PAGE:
Study: The Kids These Days, They Have Lots of Illegal Guns

Of youth seen in a Michigan E.R. for assault-related injuries, nearly one in four owned a firearm of their own.
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PROBLEM: In today's issue of the journal Pediatrics, researchers led by Dr. Patrick Carter at the University of Michigan get into why "firearm violence is a leading cause of death among youth." Here, via Johns Hopkins, are the numbers on the causes of death in the second decade of life in the United States:

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I'm not sure why they used all those subtle shades of green, which misses the point of a pie chart. Unless it's an allusion to the subtleties of the social factors behind these deaths. Like how when we say, as the Michigan team does in their journal article, that "firearms were responsible for 85 percent of the homicide-related deaths among adolescents." Some would take issue with that wording. 

Still it's tough to argue that keeping assault weapons away from at-risk youth is unsound policy. The researchers also note that firearm-related homicides among adolescents in the U.S. are around 40 times more common than in other developed countries.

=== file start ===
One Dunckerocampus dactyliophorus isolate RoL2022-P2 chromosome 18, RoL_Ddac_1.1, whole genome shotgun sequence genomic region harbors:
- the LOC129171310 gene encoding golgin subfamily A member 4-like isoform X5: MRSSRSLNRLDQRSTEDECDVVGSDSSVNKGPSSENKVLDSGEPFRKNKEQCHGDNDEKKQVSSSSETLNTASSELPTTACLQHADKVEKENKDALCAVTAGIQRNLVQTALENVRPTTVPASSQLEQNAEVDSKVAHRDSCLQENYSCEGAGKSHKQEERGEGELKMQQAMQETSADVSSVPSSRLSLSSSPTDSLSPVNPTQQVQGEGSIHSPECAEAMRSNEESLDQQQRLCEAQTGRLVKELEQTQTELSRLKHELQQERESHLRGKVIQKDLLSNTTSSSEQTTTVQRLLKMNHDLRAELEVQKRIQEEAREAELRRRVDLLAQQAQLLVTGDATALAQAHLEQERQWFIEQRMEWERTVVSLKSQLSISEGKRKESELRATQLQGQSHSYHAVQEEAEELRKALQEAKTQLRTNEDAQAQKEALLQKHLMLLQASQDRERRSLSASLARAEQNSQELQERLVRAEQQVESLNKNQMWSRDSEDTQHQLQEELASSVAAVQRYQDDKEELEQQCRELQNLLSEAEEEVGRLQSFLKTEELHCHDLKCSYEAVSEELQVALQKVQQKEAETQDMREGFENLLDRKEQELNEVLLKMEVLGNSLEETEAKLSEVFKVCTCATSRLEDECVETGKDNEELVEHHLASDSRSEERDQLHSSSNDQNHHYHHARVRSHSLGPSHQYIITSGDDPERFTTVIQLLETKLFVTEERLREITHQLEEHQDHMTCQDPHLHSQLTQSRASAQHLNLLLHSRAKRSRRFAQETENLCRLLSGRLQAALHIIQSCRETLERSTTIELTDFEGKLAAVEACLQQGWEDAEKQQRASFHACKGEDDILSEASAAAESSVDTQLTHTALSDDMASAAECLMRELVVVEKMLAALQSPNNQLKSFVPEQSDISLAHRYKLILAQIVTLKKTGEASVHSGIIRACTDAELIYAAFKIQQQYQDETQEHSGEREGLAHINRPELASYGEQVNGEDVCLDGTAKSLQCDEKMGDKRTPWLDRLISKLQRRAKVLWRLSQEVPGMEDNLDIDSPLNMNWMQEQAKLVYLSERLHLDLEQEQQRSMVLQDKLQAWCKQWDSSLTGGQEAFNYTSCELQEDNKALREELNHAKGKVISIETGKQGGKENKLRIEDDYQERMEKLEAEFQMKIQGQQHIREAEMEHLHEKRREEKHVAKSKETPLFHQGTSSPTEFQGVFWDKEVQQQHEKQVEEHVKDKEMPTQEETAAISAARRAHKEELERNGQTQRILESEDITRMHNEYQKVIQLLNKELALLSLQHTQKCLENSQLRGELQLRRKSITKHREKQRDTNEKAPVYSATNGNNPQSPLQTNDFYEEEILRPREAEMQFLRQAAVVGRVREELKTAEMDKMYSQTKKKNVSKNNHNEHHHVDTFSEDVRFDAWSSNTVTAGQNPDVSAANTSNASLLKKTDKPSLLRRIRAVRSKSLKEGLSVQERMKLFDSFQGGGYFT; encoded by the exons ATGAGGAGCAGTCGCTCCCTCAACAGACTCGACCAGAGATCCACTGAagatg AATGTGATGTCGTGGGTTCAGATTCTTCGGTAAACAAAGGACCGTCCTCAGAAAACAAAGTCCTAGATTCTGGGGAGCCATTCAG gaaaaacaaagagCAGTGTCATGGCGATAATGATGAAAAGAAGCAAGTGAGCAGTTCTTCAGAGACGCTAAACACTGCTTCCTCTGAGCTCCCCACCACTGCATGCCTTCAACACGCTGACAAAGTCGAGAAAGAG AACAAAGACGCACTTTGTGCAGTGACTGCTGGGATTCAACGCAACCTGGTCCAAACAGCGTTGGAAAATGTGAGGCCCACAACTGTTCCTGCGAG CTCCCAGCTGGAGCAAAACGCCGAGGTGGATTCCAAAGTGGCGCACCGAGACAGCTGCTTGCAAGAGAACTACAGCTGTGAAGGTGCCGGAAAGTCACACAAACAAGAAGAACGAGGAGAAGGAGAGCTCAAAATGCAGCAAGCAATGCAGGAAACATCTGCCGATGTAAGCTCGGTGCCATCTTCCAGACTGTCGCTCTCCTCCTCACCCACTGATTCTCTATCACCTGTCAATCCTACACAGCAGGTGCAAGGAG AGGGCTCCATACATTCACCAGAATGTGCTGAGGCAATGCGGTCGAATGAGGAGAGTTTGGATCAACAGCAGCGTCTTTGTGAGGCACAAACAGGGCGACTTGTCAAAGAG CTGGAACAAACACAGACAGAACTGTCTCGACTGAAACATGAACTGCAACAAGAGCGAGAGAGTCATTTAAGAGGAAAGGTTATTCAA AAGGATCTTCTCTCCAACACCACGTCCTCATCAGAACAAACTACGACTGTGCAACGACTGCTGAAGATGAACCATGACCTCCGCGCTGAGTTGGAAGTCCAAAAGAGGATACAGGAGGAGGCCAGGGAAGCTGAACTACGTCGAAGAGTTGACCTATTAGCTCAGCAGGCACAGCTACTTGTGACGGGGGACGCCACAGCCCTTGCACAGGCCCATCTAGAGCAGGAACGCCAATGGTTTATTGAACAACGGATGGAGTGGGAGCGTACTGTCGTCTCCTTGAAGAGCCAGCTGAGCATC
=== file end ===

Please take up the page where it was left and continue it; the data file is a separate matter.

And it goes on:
METHODOLOGY: Carter and team kept data on "youth" (defined as 14 to 24 years-old) who came to an emergency department in Flint, Michigan, for assault-related injuries over the course of a two year period. They measured rates and characteristics of these young people's relationships with firearms, as well as attitudes toward aggression and histories of substance use and violence.

RESULTS: Excluding people who owned guns for purposes of hunting, of 689 assault-injured youth, 23 percent had (carried or owned) a firearm themselves. Only 17 percent came into them legally. Many were automatics and semiautomatics. Correlations with gun possession included being male, higher socioeconomic status, recent serious fights, and aggressive attitudes "that increase their risk for retaliatory violence."

IMPLICATIONS: Illegal firearm ownership is much more common among the sort of young people who end up in the emergency room for assault-related injuries than it is among broader ER populations and in school-based studies. The most common reason these kids say they have their gun is for protection. Carter et al. conclude, "Future prevention efforts should focus on minimizing illegal firearm access among high-risk youth." We might also help these kids feel protected without needing to carry an automatic.


The full study, "Firearm Possession Among Adolescents Presenting to an Urban Emergency Department for Assault" is published in today's issue of the journal Pediatrics.

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James Hamblin, MD, is a senior editor at The Atlantic.

 
 

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